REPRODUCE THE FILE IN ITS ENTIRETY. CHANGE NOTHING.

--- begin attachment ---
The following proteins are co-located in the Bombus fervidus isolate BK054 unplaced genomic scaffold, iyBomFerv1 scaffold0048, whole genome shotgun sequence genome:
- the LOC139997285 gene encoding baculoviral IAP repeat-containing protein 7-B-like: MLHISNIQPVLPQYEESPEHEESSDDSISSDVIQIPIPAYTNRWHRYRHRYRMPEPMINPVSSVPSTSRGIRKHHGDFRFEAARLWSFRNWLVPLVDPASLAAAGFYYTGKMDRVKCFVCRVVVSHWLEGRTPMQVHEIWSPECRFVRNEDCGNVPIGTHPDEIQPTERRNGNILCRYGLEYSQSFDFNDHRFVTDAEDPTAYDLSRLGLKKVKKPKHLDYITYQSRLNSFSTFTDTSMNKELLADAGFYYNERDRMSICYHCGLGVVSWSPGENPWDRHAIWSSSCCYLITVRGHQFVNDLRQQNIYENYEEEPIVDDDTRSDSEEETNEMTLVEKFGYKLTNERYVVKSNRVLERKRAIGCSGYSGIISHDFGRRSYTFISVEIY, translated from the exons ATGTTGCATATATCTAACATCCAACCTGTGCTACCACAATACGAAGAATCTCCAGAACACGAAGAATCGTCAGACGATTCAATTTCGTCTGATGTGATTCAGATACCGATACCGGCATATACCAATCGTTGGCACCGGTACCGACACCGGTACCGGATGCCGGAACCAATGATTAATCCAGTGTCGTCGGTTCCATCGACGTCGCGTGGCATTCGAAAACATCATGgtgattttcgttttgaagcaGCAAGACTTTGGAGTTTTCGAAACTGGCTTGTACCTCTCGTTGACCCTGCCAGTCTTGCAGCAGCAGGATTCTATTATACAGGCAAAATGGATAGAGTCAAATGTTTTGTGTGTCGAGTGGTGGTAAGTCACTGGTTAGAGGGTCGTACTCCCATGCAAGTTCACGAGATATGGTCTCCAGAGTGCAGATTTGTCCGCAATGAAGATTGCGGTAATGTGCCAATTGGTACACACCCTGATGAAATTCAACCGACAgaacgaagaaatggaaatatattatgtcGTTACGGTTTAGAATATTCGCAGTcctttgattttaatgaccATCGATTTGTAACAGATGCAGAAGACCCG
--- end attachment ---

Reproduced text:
The following proteins are co-located in the Bombus fervidus isolate BK054 unplaced genomic scaffold, iyBomFerv1 scaffold0048, whole genome shotgun sequence genome:
- the LOC139997285 gene encoding baculoviral IAP repeat-containing protein 7-B-like: MLHISNIQPVLPQYEESPEHEESSDDSISSDVIQIPIPAYTNRWHRYRHRYRMPEPMINPVSSVPSTSRGIRKHHGDFRFEAARLWSFRNWLVPLVDPASLAAAGFYYTGKMDRVKCFVCRVVVSHWLEGRTPMQVHEIWSPECRFVRNEDCGNVPIGTHPDEIQPTERRNGNILCRYGLEYSQSFDFNDHRFVTDAEDPTAYDLSRLGLKKVKKPKHLDYITYQSRLNSFSTFTDTSMNKELLADAGFYYNERDRMSICYHCGLGVVSWSPGENPWDRHAIWSSSCCYLITVRGHQFVNDLRQQNIYENYEEEPIVDDDTRSDSEEETNEMTLVEKFGYKLTNERYVVKSNRVLERKRAIGCSGYSGIISHDFGRRSYTFISVEIY, translated from the exons ATGTTGCATATATCTAACATCCAACCTGTGCTACCACAATACGAAGAATCTCCAGAACACGAAGAATCGTCAGACGATTCAATTTCGTCTGATGTGATTCAGATACCGATACCGGCATATACCAATCGTTGGCACCGGTACCGACACCGGTACCGGATGCCGGAACCAATGATTAATCCAGTGTCGTCGGTTCCATCGACGTCGCGTGGCATTCGAAAACATCATGgtgattttcgttttgaagcaGCAAGACTTTGGAGTTTTCGAAACTGGCTTGTACCTCTCGTTGACCCTGCCAGTCTTGCAGCAGCAGGATTCTATTATACAGGCAAAATGGATAGAGTCAAATGTTTTGTGTGTCGAGTGGTGGTAAGTCACTGGTTAGAGGGTCGTACTCCCATGCAAGTTCACGAGATATGGTCTCCAGAGTGCAGATTTGTCCGCAATGAAGATTGCGGTAATGTGCCAATTGGTACACACCCTGATGAAATTCAACCGACAgaacgaagaaatggaaatatattatgtcGTTACGGTTTAGAATATTCGCAGTcctttgattttaatgaccATCGATTTGTAACAGATGCAGAAGACCCG